Have you ever caught yourself nodding off behind the wheel? You wouldn’t be alone. As many as a third of all drivers admit they’ve done so at some time or another, and drowsy driving catches the blame for at least 100,000 crashes and more than 1,500 deaths annually in the United States.
A new study by the Centers for Disease Control, meanwhile, finds that one of every 24 U.S. adults admit they’ve fallen asleep while driving at least once during the previous month – and experts believe that number is low because motorists often don’t realize when they’ve had a second or two “micro-sleep.”
Even a moment dozing off can be disastrous, however, considering that at just 60 miles per hour a vehicle will travel about 88 feet, or about four to five car lengths.
“If I’m on the road, I’d be a little worried about the other drivers” after reading the results of the study, said lead author Anne Wheaton, of the CDC.
The telephone survey reached out to 147,000 adults in 19 states and the District of Columbia making it the largest poll of its kind. It revealed that 4% of respondents admitted nodding off during the previous month at least once.
Earlier studies, such as one conducted by the National Sleep Foundation in 2005, have been even more worrisome. The NSF reported 60% of adult drivers drove a vehicle while drowsy at least once during the prior year while 37% said they actually nodded off. And of those who acknowledged falling asleep, 13% said they routinely did that at least once a month.
The Sleep Foundation study also revealed 4% of its survey pool admitted either having an accident or a near accident because they were drowsy or fell asleep behind the wheel.
That finding from the earlier, smaller study is in line with government estimates that suggest at least 3% of fatal highway crashes involve drowsy drivers or those who fell asleep. Some other analysts put the number as high as 33%, however.
According to the National Highway Traffic Safety Administration’s more conservative estimate, there are still 100,000 crashes a year caused by sleepy motorists – resulting in an estimated 40,000 injuries and 1,550 deaths annually.
The latest CDC research found that men are more likely to nod off behind the wheel, as are drivers between the ages of 25 and 34 and those who routinely get less than six hours of sleep a night. An earlier Gallup survey found males are twice as likely as women to drive drowsy.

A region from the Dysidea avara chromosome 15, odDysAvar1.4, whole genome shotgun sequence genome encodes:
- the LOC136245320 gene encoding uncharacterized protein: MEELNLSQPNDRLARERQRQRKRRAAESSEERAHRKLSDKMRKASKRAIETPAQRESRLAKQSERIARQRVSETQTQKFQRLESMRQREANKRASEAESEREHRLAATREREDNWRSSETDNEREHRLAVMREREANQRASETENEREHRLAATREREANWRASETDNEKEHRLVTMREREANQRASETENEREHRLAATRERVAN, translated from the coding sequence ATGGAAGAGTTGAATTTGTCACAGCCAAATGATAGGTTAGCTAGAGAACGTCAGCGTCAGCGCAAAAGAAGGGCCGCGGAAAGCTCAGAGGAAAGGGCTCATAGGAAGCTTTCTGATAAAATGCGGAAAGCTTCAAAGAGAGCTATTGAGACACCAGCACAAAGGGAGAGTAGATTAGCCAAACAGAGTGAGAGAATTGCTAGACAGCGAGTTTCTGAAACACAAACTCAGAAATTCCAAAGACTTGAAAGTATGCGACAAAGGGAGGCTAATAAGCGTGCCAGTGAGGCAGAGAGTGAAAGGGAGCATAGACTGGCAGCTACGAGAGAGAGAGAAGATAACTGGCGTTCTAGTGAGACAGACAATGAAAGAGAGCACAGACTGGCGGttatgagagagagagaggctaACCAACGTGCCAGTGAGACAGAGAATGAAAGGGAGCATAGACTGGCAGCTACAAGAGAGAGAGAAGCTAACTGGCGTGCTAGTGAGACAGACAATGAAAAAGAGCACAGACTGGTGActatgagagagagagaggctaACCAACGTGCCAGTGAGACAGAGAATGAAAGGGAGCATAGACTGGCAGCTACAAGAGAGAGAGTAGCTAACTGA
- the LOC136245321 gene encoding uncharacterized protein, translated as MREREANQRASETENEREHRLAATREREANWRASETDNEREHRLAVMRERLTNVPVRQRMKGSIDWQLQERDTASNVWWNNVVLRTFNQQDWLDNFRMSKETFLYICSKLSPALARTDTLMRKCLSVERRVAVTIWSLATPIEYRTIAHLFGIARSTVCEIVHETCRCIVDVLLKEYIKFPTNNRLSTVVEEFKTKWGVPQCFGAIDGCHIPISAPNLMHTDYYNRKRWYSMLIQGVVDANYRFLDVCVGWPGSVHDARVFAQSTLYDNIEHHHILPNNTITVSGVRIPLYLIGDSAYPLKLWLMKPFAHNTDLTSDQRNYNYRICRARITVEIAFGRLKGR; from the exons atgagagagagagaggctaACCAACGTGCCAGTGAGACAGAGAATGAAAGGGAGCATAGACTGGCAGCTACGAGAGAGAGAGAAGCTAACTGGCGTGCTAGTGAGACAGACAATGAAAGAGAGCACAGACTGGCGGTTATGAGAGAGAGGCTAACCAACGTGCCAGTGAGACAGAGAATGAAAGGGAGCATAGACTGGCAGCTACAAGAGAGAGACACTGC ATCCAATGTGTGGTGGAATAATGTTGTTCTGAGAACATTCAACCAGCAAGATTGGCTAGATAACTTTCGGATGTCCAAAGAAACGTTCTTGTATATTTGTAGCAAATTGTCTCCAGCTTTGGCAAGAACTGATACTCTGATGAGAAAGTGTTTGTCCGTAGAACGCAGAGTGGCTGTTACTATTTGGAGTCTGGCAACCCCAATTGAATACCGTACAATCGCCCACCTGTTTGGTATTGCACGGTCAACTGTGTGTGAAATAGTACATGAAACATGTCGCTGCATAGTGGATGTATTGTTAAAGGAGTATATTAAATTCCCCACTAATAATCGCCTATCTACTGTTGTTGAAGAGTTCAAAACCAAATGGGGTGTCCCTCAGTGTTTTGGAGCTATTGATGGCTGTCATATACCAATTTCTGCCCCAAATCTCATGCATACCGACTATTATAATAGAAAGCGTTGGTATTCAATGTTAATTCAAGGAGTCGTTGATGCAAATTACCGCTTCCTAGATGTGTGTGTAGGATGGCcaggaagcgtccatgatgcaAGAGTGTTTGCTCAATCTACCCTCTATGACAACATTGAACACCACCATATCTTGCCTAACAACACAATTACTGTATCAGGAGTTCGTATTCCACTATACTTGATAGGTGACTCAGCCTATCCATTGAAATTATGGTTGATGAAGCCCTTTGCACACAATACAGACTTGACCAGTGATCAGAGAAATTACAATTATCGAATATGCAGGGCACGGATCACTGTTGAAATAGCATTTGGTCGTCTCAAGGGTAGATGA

Part of the challenge for researchers is to get accurate results as everyone defines drowsy driving differently and motorists may often be unaware that they’ve actually nodded off for a second or two.
A study by the Virginia Tech Transportation Institute used cameras and other sensors in 100 vehicles to see what happens on the road. Though the numbers were small, the year-long study allowed researchers to project that drowsiness contributed, to some degree, to 20% of all crashes. They estimated a drowsy motorist is four to six times more likely to be involved in a collision than one who is wide awake.
Unlike drunk drivers, it can be difficult for police to detect a drowsy driver. But new technology is aimed at alerting motorists themselves. A number of vehicles, including products from Lexus and Mercedes-Benz, are programmed to spot signs that a driver is getting sleepy. Some look for specific steering wheel inputs, another system aims a camera at the driver’s face.
Most of the technologies simply try to flag a driver if that happens, perhaps by flashing a coffee cup emblem somewhere on the instrument panel or sounding a chime.
Ford has added a drowsy driving alert that it has paired with the optional new Lane-Keeping Assist system on the 2013 Fusion sedan. It uses a forward-facing camera to watch for visible road markings, alerting the driver by vibrating the steering wheel if the system senses the car drifting out of its lane.
“We found the drivers we talked to were definitely inclined toward features that provided real practical benefits by alerting them to potentially hazardous situations they may have missed,” according to Billy Mann, managing director of Penn Schoen Berland, which conducted a recent survey for Ford looking at how consumers reacted to new safety technology.